ON World Health Day, the World Health Organization (WHO) draws attention to a major public health problem and what needs to be done to address it. This year’s theme is “Small bite, big threat” and this references vector-borne diseases.
Vector-borne diseases include malaria, dengue, leishmaniasis, Lyme disease, schistosomiasis and yellow fever that are carried by mosquitoes, bugs, ticks, flies, freshwater snails and other vectors.
Schistosomiasis, or bilharzia is the most widespread of all vector-borne diseases and is transmitted via freshwater snails. Transmission can occur from contact with all freshwater from canals, rivers, streams, ponds or lakes.
Schistosomiasis is especially prevalent in poor communities without access to safe drinking water and adequate sanitation. It often affects farming and fishing populations as well as women doing domestic chores in infested waters, such as washing clothes.
Most people have no symptoms early in the infection but many develop itchy skin and a rash within days. Fever, chills, cough and muscle aches can follow and occur within 1 to 2 months after infection.
Poor personal hygiene and play habits make children especially vulnerable to the parasites. Schistosomiasis can be effectively controlled through regular mass treatment of high-risk groups with safe and effective medicines.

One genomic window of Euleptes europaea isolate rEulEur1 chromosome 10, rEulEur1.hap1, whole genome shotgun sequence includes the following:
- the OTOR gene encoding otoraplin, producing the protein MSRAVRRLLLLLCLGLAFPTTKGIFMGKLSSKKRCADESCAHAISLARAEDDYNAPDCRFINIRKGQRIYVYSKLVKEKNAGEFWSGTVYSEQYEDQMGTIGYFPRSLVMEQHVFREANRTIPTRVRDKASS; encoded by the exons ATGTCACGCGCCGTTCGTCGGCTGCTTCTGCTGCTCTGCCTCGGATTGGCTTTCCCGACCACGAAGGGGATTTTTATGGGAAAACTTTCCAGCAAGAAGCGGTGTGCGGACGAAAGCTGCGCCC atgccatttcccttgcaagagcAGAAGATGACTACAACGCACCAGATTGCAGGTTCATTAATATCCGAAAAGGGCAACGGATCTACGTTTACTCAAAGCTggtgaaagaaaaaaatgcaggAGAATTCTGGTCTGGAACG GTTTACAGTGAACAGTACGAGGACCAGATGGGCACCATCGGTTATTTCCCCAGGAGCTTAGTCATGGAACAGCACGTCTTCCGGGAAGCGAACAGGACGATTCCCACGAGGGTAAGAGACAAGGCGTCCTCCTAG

Deaths from mosquito-borne malaria has been reduced by 45 per cent globally and by 49 per cent in Africa – saving an estimated 3.3 million lives since 2000. But more needs to be done. In sub-Saharan Africa, well under 50 per cent of the population has access to insecticide-treated bed nets.
“This remarkable progress is no cause for complacency: absolute numbers of malaria cases and deaths are not going down as fast as they could,” says Dr Margaret Chan, WHO Director-General. “The fact that so many people are infected and dying from mosquito bites is one of the greatest tragedies of the 21st century.”
When a mosquito bites an infected person, the mosquito becomes the carrier of microscopic malaria parasites. When the mosquito bites again, these parasites mix with the mosquito’s saliva and are injected into the new person.
According to the WHO, half of the population is at risk of being infected – especially pregnant women and young children. Malaria co-infection is another major concern and occurs when two or more diseases are present at the same time. Pregnant women who have co-infection of HIV and malaria often suffer from anaemia, pre-term birth and low-birth weight babies.
“To win the fight against malaria we must get the means to prevent and treat the disease to every family who needs it,” says Raymond G Chambers, the United Nations Secretary General’s Special Envoy for Financing the Health MDGs and for Malaria. “Our collective efforts are not only ending the needless suffering of millions, but are helping families thrive and adding billions of dollars to economies that nations can use in other ways.”
You can protect yourself and your family against malaria and other vector-borne diseases by taking simple measures that include:
* Avoid going out between dusk and dawn when mosquitos are most active;
* Wear long-sleeved, light-coloured clothing and long trousers;
* Use insecticide-treated nets in bedrooms at night;
* Apply insect repellent on any exposed skin and use indoor residual sprays in the home;
* Get rid of stagnant water from places where mosquitoes breed, such as old containers, flower pots and used tyres.
Dr. Cory Couillard works in collaboration with the World Health Organization’s goals of disease prevention and control.